DENNIS SCHWARTZ 
IS THERE ANY GOOD 
IN SAYING 
EVERYTHING ABOUT A MOVIE?

 
CAST AWAY (director: Robert Zemeckis; screenwriter: William Broyles Jr.; cinematographer: Don Burgess; editor: Arthur Schmidt; cast: Tom Hanks (Chuck Noland), Helen Hunt (Kelly Frears), Nick Searcy (Stan), Chris Noth (Jerry Lovett), Lari White (Bettina Peterson); Runtime: 143; 20th Century Fox/Dreamworks; 2000)

 
"The major fault of the film lies in the capricious ending..."

Reviewed by Dennis Schwartz

A risky commercial film venture that sometimes works in a serious way but is somewhat beaten down by the lack of vision it exhibits while in its romantic mode, as opposed to how alluring it was as a moralistic survival film. The film is carried solely by Tom Hanks' splendid performance, with him reflecting without the need of dramatics or dialogue the changes he is going through. He acts through use of facial expressions and body language. He even starts off as a bit overweight, but by the time he leaves his island, he's skinny (He must have gone on some crash diet to have lost the reported 50 pounds he did for the pic!).

Warning: spoilers to follow throughout.

The adventure story is reminiscent of a modern-day Robinson Crusoe tale without a Friday as a servant and is divided into three distinct parts, with Tom Hanks being the film's mainstay. In the first part Hanks's shown as a compulsive workaholic, a stickler for efficiency and being on time, who is employed as a FedEx management system engineer from Memphis. Hanks is a visitor in the new free market Russia of the mid-nineties, there to help his company get more efficient in its deliveries. On his return from Russia, Hanks exchanges Christmas gifts at the Memphis airport runway with his grad-student girlfriend Kelly Frears (Helen Hunt) and tells her he'll be right back from this latest assignment to Asia. Hanks is about to pop the marriage question to Kelly but must catch his plane, so he instead gives her a wrapped box with a ring in it and tells her they'll open it together when he returns on New Year's Eve. But Hanks' FedEx plane runs into foul weather and strays off course and then explodes in mid-air from undisclosed chemicals it has in storage and he becomes the sole survivor, using the plane's raft to reach a barren island.

The second part of the film is almost bare of dialogue and runs for close to two hours, showing how Hanks survives while living alone on this South Pacific island for 4 years. The striking visuals and penetrating silence, give this film a surprising depth to its storytelling.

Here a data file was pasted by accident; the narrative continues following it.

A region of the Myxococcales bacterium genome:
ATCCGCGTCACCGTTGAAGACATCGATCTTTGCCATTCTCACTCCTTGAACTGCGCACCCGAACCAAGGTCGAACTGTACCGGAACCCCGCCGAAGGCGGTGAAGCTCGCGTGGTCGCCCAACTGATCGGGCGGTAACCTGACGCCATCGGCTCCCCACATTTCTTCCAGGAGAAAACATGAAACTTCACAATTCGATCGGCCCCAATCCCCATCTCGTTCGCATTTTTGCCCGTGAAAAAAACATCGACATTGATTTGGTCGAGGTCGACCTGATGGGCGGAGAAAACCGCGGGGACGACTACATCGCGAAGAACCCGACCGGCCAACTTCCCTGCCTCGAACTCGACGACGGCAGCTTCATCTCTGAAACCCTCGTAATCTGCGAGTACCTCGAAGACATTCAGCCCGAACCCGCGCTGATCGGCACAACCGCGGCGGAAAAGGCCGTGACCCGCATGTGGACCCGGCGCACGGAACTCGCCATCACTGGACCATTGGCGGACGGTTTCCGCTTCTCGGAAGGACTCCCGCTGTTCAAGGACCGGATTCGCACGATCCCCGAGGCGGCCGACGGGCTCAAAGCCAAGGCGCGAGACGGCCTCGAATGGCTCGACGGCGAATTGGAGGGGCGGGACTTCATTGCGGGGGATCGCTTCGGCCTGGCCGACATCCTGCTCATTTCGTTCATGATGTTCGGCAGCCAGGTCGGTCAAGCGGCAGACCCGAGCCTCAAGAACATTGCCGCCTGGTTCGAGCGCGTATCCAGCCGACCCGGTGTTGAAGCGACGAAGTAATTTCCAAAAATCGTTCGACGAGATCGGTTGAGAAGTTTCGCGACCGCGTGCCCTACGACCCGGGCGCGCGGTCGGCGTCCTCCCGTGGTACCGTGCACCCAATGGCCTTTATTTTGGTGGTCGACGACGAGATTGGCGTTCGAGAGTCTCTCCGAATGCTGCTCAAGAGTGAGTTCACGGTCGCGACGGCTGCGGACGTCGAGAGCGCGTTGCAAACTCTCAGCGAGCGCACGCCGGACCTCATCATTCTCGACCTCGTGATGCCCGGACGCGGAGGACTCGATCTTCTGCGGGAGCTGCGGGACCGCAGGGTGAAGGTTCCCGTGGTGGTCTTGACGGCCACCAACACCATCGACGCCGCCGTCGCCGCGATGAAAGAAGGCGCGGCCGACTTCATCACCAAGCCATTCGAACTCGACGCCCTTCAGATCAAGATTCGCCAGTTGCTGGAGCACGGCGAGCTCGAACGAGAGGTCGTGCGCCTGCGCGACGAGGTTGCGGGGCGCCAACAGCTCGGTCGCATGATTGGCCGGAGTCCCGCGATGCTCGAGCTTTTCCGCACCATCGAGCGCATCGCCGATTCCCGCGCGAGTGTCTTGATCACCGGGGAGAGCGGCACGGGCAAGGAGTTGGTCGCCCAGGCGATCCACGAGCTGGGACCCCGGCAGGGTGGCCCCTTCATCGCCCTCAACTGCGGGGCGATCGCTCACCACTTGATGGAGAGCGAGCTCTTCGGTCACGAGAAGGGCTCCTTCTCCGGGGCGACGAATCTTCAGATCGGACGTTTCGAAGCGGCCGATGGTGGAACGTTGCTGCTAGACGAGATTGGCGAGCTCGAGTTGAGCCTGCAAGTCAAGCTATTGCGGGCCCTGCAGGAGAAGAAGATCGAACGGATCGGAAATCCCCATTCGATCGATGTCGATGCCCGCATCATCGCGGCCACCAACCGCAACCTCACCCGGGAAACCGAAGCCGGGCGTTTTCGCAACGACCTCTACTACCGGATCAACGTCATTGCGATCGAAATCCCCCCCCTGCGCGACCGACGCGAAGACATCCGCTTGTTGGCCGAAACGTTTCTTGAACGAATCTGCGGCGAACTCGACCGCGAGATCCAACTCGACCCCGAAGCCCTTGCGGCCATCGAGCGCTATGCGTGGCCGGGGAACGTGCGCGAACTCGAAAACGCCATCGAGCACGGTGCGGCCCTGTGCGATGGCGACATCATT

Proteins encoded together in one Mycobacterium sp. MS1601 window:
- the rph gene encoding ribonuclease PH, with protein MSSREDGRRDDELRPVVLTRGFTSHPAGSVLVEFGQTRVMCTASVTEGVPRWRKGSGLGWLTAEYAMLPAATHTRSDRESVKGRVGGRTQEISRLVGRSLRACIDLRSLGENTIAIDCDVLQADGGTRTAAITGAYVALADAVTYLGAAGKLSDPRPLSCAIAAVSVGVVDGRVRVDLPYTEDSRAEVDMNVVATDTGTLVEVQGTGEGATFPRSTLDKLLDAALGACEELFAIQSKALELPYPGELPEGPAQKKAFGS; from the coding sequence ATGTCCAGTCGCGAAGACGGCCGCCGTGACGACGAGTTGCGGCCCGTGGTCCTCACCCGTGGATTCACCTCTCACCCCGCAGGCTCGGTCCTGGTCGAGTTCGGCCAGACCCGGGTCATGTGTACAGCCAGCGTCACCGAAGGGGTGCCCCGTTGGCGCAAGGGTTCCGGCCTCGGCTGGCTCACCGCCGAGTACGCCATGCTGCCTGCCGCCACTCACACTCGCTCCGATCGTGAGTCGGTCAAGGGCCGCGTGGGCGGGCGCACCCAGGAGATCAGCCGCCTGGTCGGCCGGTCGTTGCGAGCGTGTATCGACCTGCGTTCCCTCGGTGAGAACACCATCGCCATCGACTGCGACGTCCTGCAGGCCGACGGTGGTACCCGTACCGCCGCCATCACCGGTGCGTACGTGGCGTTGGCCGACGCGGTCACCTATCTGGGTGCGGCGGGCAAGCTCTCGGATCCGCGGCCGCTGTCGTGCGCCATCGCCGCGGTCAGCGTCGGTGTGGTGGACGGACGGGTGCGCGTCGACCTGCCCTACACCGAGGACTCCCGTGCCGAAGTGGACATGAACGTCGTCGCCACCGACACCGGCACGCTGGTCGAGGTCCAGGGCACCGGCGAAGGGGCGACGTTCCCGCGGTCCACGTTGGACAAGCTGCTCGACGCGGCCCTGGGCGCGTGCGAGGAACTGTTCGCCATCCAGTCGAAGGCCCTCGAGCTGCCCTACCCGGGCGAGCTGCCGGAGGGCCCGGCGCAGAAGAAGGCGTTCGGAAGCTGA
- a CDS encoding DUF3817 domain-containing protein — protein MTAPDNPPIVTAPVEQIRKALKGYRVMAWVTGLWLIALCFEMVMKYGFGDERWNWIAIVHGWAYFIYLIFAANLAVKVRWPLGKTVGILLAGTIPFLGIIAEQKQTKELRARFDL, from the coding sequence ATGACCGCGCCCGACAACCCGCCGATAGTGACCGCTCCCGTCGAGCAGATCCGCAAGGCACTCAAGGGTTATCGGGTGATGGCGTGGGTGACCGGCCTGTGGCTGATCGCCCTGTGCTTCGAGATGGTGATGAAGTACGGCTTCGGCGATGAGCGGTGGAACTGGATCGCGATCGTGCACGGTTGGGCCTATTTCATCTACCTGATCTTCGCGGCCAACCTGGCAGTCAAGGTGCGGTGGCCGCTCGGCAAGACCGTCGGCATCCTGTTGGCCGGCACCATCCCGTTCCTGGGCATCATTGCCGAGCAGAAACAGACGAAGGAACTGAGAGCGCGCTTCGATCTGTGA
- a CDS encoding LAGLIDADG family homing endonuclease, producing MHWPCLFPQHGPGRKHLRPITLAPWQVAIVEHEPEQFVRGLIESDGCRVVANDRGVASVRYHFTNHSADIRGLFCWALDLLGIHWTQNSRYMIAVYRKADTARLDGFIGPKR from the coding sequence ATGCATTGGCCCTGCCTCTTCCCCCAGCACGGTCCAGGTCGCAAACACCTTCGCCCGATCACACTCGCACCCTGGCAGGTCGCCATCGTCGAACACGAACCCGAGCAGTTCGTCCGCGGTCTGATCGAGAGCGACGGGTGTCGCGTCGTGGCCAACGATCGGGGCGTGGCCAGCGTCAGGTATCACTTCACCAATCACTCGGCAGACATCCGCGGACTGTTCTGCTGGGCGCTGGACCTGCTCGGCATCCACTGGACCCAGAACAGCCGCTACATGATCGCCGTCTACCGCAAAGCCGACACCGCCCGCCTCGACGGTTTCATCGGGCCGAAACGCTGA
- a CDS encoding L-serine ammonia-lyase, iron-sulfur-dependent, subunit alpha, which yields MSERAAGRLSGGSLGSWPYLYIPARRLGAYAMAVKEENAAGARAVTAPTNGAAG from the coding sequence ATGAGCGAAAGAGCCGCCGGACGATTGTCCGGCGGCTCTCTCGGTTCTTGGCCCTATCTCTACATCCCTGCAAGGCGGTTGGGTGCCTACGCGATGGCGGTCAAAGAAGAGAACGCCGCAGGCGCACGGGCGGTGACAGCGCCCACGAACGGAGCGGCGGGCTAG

The last part of the film, shows Hanks returning from being perceived as dead and having to adjust to Kelly marrying and raising a family.

The heart of the film is about Chuck Noland (Tom Hanks) ironically going from his job where he is obsessed by time, to living on a barren island where time doesn't matter and there is no rush to do anything. Hanks slowly learns how to survive, light a fire without matches, cut open the coconuts, catch crabs, build a shelter, and as an additional irony, he is surrounded by FedEx packages washed ashore. Hanks learns to make use of the various objects he finds. In one of the packages, he comes across a volleyball and smears a blood-stained face on it and names it Wilson. He converses with it as if it were a human companion. Hanks' is now faced with panic and he reacts by acting childlike, thinking that is the only way he can survive without going nuts.

There were times that this island fare seemed mildly poetic, but at other times it began to wear heavy as time dragged with only Tom Hanks on the screen to keep the fire going. Yet the film had a certain appeal to it...a boldness not often seen in commercial films, as it bravely did without dialogue for great parts of the island story. This lent a certain sense of unpredictability to it and made the simple story lend itself to being more introspective.

The major fault of the film lies in the capricious ending, where it ran out of story and didn't know how to make Hanks' return to Memphis and civilization shed some light on what he's been through without trivializing that experience. Hanks, while on a deserted crossroad after delivering a FedEx package that survived the crash, doesn't seem certain of what's in store for him in the future but puts on a bravely artificial face as he wanly smiles (knowingly, he will always live alone with that island experience).

But what didn't resonate was the ambiguity of the film's ending. I think the film had nowhere to go after Hanks was rescued by ship while on a raft, as he chose to take a perilous chance to sail the ocean in order to get back to civilization rather than remain as a caveman-like survivor on that desolate island. That is the simple point the film is trying to make and where the film should have ended; but when it tries to reinforce its sappy love story with characters who had too little screen time to have an effect on the story and it forces corny words on those characters in order to resolve Hanks' love situation, the film thereby loses something real. Otherwise, a pleasing film from the director of Forrest Gump, Robert Zemeckis. One of his better ones...with the adventure part of the film having some appeal though not delving deeply enough into the survivor's psyche for it to have an even greater appeal. But it was far superior to that recently popular Survivor TV show, which had more to do about making a million bucks than surviving.

REVIEWED ON 12/30/2000     GRADE: B

Dennis Schwartz: "Ozus' World Movie Reviews"

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